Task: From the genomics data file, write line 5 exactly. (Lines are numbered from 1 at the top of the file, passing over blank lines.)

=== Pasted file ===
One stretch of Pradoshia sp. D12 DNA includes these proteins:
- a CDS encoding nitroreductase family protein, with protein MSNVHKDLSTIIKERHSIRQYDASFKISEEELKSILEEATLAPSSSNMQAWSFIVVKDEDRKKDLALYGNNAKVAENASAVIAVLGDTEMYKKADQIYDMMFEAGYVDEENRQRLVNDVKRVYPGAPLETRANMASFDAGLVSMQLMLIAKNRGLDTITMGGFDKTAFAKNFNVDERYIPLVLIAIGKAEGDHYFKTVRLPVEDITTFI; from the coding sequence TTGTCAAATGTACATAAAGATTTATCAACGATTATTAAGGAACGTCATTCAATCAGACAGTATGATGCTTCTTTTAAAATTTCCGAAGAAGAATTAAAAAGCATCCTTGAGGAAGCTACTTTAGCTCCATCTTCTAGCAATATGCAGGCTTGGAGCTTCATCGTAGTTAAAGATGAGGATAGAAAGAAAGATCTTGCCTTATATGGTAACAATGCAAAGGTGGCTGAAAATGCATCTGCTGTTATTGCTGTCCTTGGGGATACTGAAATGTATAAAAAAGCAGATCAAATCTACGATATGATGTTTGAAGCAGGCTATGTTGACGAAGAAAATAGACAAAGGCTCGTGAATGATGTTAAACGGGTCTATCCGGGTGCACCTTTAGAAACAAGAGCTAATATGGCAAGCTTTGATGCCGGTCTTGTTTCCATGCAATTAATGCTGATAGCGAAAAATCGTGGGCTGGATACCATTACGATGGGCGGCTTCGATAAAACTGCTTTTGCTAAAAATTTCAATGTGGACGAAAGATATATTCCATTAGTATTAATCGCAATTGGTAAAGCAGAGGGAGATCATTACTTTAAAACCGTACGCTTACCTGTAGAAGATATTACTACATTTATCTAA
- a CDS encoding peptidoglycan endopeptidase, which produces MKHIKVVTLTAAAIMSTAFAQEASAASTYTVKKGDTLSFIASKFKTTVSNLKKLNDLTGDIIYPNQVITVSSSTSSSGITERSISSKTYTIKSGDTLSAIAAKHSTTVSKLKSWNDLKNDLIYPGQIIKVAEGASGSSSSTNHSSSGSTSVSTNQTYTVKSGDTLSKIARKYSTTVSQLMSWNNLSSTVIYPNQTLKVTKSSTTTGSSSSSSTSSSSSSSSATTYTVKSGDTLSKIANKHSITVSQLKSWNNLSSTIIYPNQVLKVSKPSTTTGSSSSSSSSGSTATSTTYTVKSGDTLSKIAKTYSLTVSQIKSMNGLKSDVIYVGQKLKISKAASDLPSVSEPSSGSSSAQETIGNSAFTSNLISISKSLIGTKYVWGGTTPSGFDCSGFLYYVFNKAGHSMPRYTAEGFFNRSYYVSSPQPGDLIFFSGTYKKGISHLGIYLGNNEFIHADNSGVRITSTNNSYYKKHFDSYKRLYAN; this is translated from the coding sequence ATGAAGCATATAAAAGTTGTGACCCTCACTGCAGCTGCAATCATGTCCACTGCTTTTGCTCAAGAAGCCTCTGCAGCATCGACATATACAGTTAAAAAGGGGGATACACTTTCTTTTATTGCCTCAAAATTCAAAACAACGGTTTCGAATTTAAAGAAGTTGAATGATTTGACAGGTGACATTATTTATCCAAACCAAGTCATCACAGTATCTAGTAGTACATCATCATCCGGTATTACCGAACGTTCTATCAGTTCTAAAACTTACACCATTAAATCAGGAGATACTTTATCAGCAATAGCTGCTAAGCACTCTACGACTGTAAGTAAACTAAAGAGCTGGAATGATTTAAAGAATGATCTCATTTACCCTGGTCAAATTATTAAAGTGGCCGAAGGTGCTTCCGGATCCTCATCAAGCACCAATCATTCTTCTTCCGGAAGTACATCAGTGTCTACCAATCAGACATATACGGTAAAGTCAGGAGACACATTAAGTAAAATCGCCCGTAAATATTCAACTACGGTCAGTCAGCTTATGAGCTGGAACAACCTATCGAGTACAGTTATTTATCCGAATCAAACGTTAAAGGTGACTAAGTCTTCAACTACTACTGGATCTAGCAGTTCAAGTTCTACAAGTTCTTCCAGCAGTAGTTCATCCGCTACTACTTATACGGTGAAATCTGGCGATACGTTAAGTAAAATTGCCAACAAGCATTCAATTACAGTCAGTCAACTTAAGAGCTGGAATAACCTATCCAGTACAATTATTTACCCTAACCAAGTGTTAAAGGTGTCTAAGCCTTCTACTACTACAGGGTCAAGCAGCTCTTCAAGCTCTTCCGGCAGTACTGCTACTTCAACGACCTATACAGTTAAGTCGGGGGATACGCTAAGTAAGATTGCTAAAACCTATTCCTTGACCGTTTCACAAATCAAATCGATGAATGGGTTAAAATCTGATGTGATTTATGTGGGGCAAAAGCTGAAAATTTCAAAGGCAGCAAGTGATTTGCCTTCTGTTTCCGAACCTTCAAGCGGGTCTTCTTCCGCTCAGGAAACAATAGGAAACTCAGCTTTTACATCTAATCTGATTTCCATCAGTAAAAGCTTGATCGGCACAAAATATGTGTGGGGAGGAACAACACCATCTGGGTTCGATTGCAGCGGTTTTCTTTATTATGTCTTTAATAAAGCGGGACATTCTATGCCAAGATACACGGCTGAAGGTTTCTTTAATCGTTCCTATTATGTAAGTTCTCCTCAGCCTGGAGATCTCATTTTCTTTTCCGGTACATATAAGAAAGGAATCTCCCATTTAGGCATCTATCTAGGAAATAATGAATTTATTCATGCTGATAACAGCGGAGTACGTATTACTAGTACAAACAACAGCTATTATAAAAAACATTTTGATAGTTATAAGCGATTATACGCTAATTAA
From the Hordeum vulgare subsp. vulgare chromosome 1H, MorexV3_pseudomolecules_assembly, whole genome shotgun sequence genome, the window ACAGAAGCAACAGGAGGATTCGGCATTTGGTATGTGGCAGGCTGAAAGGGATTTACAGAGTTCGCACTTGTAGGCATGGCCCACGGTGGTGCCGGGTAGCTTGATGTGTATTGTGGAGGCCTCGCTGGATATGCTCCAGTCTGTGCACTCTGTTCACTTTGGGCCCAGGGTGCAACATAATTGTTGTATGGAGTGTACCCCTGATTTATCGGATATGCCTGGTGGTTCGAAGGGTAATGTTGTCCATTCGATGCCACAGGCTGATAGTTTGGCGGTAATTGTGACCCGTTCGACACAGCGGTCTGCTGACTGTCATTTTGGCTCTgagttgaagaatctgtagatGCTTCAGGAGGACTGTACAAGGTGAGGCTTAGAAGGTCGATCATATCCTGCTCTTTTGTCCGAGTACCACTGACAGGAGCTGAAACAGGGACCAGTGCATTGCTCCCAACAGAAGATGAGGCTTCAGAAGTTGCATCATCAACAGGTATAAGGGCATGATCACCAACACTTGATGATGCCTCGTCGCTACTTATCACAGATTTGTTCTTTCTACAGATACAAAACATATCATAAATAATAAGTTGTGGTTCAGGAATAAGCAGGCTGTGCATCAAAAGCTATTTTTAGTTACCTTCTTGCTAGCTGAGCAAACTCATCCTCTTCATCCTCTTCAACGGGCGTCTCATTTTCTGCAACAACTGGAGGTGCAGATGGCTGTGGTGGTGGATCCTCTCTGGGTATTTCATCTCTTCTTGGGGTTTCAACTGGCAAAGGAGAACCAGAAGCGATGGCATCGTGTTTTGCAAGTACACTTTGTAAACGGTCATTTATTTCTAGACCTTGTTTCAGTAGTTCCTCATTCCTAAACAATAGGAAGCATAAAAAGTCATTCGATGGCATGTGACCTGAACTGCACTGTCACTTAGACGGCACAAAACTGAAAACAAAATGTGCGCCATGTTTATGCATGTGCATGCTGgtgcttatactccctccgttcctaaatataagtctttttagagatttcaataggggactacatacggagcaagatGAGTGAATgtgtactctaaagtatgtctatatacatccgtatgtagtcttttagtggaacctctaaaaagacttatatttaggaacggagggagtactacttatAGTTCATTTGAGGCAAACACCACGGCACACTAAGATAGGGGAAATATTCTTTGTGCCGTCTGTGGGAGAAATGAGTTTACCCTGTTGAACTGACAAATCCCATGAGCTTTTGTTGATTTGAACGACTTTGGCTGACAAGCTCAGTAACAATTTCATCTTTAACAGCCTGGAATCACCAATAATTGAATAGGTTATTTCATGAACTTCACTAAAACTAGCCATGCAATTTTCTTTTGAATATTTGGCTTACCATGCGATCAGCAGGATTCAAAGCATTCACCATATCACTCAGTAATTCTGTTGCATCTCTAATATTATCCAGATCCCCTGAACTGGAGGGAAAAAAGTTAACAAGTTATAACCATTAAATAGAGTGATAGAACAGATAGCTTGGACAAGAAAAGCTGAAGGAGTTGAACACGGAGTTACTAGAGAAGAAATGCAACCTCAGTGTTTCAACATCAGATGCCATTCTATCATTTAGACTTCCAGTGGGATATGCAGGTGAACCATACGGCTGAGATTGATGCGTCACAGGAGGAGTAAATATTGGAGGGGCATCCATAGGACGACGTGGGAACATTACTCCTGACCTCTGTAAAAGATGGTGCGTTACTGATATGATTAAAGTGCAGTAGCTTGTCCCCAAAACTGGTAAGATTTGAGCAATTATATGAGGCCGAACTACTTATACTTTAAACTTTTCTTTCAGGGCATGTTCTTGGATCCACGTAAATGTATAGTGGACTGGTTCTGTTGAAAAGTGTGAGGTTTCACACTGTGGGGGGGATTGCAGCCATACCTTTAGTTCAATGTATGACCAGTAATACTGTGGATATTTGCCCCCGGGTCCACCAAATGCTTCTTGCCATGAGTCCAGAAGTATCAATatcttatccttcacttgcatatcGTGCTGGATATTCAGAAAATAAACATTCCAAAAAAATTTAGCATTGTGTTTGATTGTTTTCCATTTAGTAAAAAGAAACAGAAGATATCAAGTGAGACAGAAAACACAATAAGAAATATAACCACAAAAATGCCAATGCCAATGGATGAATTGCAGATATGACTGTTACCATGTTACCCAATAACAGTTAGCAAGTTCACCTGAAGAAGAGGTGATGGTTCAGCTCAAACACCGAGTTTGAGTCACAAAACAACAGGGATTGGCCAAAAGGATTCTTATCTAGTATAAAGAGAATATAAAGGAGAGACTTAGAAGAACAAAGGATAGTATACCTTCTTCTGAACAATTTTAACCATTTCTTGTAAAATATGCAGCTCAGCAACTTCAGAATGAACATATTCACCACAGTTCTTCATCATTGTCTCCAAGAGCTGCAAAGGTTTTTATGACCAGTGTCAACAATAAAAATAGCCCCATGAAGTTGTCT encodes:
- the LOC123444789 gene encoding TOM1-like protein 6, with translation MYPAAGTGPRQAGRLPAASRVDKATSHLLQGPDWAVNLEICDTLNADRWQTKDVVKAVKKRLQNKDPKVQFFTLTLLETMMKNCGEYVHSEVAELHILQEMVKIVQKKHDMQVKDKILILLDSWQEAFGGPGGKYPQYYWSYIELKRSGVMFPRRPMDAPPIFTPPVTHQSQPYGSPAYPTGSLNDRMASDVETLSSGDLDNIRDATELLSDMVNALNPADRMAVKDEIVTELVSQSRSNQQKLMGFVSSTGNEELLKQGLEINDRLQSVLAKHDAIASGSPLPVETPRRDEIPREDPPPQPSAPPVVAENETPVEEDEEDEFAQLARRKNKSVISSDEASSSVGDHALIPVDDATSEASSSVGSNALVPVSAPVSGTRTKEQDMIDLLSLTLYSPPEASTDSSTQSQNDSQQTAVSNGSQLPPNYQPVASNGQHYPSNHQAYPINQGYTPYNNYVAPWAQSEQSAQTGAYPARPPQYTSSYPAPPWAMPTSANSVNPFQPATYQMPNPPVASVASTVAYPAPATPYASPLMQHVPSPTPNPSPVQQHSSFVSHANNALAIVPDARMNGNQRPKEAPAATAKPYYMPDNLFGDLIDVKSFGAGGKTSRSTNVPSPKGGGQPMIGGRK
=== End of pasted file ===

- the LOC123444789 gene encoding TOM1-like protein 6, with translation MYPAAGTGPRQAGRLPAASRVDKATSHLLQGPDWAVNLEICDTLNADRWQTKDVVKAVKKRLQNKDPKVQFFTLTLLETMMKNCGEYVHSEVAELHILQEMVKIVQKKHDMQVKDKILILLDSWQEAFGGPGGKYPQYYWSYIELKRSGVMFPRRPMDAPPIFTPPVTHQSQPYGSPAYPTGSLNDRMASDVETLSSGDLDNIRDATELLSDMVNALNPADRMAVKDEIVTELVSQSRSNQQKLMGFVSSTGNEELLKQGLEINDRLQSVLAKHDAIASGSPLPVETPRRDEIPREDPPPQPSAPPVVAENETPVEEDEEDEFAQLARRKNKSVISSDEASSSVGDHALIPVDDATSEASSSVGSNALVPVSAPVSGTRTKEQDMIDLLSLTLYSPPEASTDSSTQSQNDSQQTAVSNGSQLPPNYQPVASNGQHYPSNHQAYPINQGYTPYNNYVAPWAQSEQSAQTGAYPARPPQYTSSYPAPPWAMPTSANSVNPFQPATYQMPNPPVASVASTVAYPAPATPYASPLMQHVPSPTPNPSPVQQHSSFVSHANNALAIVPDARMNGNQRPKEAPAATAKPYYMPDNLFGDLIDVKSFGAGGKTSRSTNVPSPKGGGQPMIGGRK